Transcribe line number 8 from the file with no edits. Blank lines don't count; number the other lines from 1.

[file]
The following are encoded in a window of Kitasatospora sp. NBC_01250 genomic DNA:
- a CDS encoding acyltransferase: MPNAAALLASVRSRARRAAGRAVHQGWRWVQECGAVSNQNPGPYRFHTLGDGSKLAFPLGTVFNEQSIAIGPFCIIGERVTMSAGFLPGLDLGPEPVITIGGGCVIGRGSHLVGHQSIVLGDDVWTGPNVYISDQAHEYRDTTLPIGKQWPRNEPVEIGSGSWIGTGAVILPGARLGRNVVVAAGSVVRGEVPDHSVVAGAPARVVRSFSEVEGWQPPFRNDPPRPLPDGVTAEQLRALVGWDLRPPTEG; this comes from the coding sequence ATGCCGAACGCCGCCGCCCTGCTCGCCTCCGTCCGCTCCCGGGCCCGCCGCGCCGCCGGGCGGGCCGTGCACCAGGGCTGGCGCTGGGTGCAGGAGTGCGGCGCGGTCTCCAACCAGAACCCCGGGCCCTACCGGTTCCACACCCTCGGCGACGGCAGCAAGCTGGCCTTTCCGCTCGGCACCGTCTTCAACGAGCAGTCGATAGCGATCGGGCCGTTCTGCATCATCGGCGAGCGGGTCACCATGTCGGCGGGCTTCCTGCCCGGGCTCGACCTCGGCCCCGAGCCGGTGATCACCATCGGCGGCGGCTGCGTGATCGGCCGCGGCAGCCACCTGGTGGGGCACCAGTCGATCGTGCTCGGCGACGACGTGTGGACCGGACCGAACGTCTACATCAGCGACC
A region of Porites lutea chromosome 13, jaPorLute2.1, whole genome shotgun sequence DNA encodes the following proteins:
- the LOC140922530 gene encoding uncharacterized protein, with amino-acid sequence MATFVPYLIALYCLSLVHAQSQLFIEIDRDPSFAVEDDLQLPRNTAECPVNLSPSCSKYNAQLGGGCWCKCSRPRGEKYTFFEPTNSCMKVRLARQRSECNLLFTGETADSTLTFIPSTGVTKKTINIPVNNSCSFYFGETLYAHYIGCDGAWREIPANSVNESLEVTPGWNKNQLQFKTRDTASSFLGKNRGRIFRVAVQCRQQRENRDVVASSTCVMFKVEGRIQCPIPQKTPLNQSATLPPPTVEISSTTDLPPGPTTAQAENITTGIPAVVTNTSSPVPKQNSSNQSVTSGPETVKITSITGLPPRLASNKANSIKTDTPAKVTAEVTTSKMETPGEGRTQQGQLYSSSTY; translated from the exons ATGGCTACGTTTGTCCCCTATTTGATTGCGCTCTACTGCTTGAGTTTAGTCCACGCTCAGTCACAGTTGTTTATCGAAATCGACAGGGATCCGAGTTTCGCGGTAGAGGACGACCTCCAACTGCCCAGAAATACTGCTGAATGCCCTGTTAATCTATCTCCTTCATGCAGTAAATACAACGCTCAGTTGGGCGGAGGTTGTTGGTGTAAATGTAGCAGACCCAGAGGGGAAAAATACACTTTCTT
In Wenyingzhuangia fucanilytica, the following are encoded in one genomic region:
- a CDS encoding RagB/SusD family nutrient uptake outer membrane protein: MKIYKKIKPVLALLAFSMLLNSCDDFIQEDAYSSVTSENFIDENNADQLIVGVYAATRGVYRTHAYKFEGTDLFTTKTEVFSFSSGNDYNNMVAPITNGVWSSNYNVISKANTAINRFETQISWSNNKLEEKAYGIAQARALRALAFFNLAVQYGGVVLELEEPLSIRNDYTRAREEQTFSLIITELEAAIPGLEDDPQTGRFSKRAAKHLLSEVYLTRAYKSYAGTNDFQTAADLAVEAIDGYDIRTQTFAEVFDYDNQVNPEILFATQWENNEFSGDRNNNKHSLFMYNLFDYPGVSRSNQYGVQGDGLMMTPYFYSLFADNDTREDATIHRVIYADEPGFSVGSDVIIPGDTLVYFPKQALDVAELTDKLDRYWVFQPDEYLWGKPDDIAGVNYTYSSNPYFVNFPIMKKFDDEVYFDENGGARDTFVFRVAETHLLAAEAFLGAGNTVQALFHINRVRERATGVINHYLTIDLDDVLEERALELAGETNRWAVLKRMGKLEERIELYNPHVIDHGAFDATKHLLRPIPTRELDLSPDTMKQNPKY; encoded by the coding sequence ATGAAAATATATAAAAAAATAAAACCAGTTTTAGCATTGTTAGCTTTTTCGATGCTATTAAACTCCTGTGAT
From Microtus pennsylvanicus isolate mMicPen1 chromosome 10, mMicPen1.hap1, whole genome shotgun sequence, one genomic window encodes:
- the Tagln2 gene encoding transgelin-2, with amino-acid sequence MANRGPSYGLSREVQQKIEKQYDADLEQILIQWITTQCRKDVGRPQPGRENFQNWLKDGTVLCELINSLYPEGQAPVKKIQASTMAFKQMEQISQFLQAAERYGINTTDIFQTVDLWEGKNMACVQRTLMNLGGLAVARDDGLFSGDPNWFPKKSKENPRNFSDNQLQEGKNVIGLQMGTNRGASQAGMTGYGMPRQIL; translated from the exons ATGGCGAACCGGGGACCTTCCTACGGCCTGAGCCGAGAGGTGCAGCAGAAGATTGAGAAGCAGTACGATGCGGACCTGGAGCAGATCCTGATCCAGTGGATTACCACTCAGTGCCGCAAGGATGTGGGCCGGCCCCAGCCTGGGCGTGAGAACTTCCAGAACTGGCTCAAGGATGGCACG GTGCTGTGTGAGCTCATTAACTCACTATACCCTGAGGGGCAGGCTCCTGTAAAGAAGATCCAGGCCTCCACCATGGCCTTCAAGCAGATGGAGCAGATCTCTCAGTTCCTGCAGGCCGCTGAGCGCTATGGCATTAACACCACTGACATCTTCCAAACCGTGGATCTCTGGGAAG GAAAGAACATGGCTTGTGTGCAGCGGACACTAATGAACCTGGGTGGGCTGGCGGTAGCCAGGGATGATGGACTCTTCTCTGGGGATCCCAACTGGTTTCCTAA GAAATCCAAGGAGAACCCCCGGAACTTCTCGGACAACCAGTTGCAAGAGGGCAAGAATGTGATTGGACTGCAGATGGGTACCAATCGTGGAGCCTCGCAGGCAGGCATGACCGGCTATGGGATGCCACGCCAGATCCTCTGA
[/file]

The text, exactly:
- the Tagln2 gene encoding transgelin-2, with amino-acid sequence MANRGPSYGLSREVQQKIEKQYDADLEQILIQWITTQCRKDVGRPQPGRENFQNWLKDGTVLCELINSLYPEGQAPVKKIQASTMAFKQMEQISQFLQAAERYGINTTDIFQTVDLWEGKNMACVQRTLMNLGGLAVARDDGLFSGDPNWFPKKSKENPRNFSDNQLQEGKNVIGLQMGTNRGASQAGMTGYGMPRQIL; translated from the exons ATGGCGAACCGGGGACCTTCCTACGGCCTGAGCCGAGAGGTGCAGCAGAAGATTGAGAAGCAGTACGATGCGGACCTGGAGCAGATCCTGATCCAGTGGATTACCACTCAGTGCCGCAAGGATGTGGGCCGGCCCCAGCCTGGGCGTGAGAACTTCCAGAACTGGCTCAAGGATGGCACG GTGCTGTGTGAGCTCATTAACTCACTATACCCTGAGGGGCAGGCTCCTGTAAAGAAGATCCAGGCCTCCACCATGGCCTTCAAGCAGATGGAGCAGATCTCTCAGTTCCTGCAGGCCGCTGAGCGCTATGGCATTAACACCACTGACATCTTCCAAACCGTGGATCTCTGGGAAG GAAAGAACATGGCTTGTGTGCAGCGGACACTAATGAACCTGGGTGGGCTGGCGGTAGCCAGGGATGATGGACTCTTCTCTGGGGATCCCAACTGGTTTCCTAA GAAATCCAAGGAGAACCCCCGGAACTTCTCGGACAACCAGTTGCAAGAGGGCAAGAATGTGATTGGACTGCAGATGGGTACCAATCGTGGAGCCTCGCAGGCAGGCATGACCGGCTATGGGATGCCACGCCAGATCCTCTGA